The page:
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Showing posts from February, 2011

Podcast Episode 3 - Molehill and Processing with Jer Thorp

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The unstoppable juggernaut that is The Creative Coding Podcast continues on its inevitable rampage of destruction, this week flattening Molehill and making mince meat out of Processing. Special guest Jer Thorp jumps on board to crush those who would oppose us. Listen now!

Hackathon contest winners announced!

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A while back I announced a Flash game contest I was helping to judge, and gave away some source code to get you started. Over 500 people downloaded the source code - however not one of those people managed to enter the contest! No matter though - six intrepid developers did get their games finished and in front of the judges eyeballs. Head over to Mark's blog to find out who won and play the games . If you didn't win - don't worry, there was something to like about all the games, and all entrants get a copy of FDT.

How to make a whole game in one day

There are game jams and Flash game competitions seemingly every weekend these days. While I don't really like the idea of pinning my eyes open with matchsticks and coding all night, I do like the idea of getting a complete game finished and released in a single day. I sometimes get a day or two of downtime between client projects, and rather than using this time to experiment on bunnies, I've been trying to work out how feasible it is to release 1 or even 2 games in these gaps. My first couple of attempts have overrun by about double, and still aren't released (I'll keep you posted), but I have learned a few things along the way that I thought were worth sharing. I've also picked the brains of some other friendly developers for some suggestions (you know who you are, so thanks!) Here's what I've worked out so far: The game can't have more than 1 level that you need to design. So a single maze like Pacman would be ok, but you can't have every level

BunnyMark compiled from ActionScript to HTML5 with Jangaroo

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Jangaroo is a cool opensource project that lets you compile AS3 source code into JavaScript, and as it emulates a subset of Flash player features, you can even use it to port existing Flash games and apps to HTML5 Canvas. I talked about my experiments trying to get it working in the first episode of my and Seb's podcast . I wasn't having much luck at that point, but since then Frank from the Jangaroo team has given me loads of help to get all my demos working, even editing my code and fixing parts of the compiler for me! What I think I didn't stress enough on the podcast was that this project is still very much a work in progress / public alpha - I think it has a lot of potential. So here I present BunnyMark via Jangaroo and HTML5 Canvas! BunnyMark - blitted version - 30fps (Windows Vista / Chrome) - Pretty fast! BunnyMark - bitmap version - 8fps - Really slow for some reason. (any ideas Frank?) BunnyLandMark - blitted version - 30fps - Pretty fast! BunnyLandMark -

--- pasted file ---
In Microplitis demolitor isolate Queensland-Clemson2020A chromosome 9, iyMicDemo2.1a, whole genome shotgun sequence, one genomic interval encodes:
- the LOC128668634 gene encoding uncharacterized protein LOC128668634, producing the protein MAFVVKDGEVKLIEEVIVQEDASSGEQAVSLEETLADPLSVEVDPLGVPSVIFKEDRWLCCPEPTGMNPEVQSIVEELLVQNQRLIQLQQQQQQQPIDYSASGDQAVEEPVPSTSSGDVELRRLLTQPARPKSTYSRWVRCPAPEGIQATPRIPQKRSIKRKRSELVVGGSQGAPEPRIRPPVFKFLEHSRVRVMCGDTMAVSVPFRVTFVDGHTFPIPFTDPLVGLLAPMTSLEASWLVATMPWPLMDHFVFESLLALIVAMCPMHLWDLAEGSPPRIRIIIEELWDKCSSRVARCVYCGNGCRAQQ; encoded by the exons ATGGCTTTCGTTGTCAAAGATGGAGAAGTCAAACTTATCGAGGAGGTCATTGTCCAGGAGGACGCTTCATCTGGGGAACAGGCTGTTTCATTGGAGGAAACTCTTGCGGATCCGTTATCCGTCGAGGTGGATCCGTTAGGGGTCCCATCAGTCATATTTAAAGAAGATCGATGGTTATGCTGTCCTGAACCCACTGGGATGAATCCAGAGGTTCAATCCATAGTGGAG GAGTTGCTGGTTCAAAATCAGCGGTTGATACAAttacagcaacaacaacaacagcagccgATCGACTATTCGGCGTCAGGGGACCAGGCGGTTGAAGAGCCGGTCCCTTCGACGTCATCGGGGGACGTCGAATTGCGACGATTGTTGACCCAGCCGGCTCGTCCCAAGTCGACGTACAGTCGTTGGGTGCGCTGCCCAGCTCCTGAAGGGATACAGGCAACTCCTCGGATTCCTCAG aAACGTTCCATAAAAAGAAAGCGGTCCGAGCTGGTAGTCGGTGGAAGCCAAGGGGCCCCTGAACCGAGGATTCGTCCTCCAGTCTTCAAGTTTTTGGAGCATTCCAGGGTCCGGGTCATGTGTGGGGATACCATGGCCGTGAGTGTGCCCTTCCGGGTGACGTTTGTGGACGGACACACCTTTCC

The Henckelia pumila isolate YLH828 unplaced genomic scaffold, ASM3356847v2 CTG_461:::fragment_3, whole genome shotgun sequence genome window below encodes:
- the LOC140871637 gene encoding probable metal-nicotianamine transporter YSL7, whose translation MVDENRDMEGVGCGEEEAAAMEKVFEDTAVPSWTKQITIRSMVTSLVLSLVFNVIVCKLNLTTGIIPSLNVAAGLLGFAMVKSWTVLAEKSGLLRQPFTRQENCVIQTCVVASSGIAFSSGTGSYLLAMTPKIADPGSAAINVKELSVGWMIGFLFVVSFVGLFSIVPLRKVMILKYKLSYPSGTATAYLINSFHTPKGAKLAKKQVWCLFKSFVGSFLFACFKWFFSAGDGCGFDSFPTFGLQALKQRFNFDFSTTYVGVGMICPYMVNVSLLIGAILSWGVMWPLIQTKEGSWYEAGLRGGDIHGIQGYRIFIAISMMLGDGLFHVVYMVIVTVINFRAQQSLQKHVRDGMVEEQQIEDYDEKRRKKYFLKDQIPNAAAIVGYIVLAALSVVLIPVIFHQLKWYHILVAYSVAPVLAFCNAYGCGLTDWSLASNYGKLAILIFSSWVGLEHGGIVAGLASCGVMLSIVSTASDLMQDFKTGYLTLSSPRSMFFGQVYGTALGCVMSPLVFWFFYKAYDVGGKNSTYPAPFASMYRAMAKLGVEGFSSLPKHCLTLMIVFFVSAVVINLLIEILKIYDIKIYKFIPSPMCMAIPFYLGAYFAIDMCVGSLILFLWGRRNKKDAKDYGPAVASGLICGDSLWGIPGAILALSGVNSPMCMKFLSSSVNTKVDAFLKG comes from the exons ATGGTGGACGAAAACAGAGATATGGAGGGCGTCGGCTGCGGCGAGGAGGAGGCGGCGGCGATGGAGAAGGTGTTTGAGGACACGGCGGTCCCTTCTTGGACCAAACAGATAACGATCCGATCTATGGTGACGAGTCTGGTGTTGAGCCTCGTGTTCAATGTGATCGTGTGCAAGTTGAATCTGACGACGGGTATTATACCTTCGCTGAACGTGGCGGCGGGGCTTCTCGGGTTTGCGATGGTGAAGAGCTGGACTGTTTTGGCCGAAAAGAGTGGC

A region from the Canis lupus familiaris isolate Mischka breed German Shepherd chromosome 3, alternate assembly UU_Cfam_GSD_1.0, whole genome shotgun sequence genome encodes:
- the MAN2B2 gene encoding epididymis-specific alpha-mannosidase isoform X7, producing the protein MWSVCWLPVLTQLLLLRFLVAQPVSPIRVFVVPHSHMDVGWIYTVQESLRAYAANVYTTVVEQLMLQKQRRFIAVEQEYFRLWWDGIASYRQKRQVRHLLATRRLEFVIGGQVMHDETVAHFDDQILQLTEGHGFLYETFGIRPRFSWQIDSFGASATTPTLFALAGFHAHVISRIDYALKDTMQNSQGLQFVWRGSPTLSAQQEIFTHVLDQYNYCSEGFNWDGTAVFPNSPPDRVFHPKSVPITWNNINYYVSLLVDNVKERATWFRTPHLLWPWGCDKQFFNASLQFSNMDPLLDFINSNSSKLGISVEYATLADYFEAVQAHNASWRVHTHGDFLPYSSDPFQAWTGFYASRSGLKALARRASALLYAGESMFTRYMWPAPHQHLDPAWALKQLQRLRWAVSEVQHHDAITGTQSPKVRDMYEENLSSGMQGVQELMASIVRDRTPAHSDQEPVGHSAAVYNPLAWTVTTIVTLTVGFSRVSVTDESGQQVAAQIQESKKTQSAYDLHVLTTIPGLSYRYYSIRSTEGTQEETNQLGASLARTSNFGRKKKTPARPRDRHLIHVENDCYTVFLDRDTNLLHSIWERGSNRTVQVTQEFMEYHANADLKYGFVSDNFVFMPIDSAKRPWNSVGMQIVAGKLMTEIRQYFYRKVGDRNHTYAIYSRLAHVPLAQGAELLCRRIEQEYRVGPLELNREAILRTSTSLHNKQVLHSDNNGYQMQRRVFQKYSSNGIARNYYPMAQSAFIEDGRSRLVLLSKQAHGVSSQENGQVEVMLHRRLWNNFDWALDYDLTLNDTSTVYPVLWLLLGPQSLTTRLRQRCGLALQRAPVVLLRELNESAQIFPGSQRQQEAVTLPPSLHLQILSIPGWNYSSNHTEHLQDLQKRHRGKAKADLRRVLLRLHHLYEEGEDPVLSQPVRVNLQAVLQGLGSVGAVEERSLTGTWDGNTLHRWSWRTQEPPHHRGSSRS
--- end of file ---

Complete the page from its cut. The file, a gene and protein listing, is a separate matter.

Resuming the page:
How to communicate between game objects.

Over on Richard “PhotonStorm” Davey’s blog he proposed a simple way to communicate between objects in your game using a “Registry” a class with static variables storing all the major systems of your game. So, for example if you wanted to create a spray of blood when an enemy is hit, in the enemy’s hit() function you would include the line Registry.fx.sprayBlood(x, y) and the FX object stored in the Registry.fx variable would create the blood spray and handle updating etc. In the comments on Richard’s post, I pointed out that this isn’t a very object-oriented approach: these are basically global variables by a different name. I have used a similar approach myself on quite a few games projects, and overall it works well and is a quick way of getting things done. I have, however, encountered two problems with it. Firstly, you can end up with all you code in one huge blob or “god class”. For example, if the FX class is responsible for handling any possible visual effect you would want

Podcast Episode 2 - iOS, Android, Windows Phone 7 and more!

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Me and Seb are back with another episode of The Creative Coding Podcast. This time it's a mobile devices special, with iOS, Android and Windows Phone 7 under the spotlight. For your aural pleasure: The Creative Coding Podcast - Episode 2 . Enjoy!

Molehill + Scaleform = hardware accelerated 2D in Flash?

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This post is pretty much an open letter to Adobe, so if you know anyone who works there, please send it to them. I've had what I think is quite an interesting idea, and I think it's one that Adobe should have a long think about. The Flash player is about to add hardware accelerated 3D rendering with "molehill". The demos that have been released so far look great - amazing 3D scenes rendered with no impact on the CPU. All the rendering is handled by the GPU, leaving the CPU free to process your game logic, including physics, collision detection and AI - which allows for more advanced gameplay (and stops Flash-haters fixating on how much of their precious CPU the "bloated" Flash plug-in is consuming). However, this will only apply to 3D games. In fact 2D games - which we must not forget are what has made Flash the number 1 gaming platform on the web - will see no benefit from this release. What's the message from Adobe here? That 3D is the future of gamin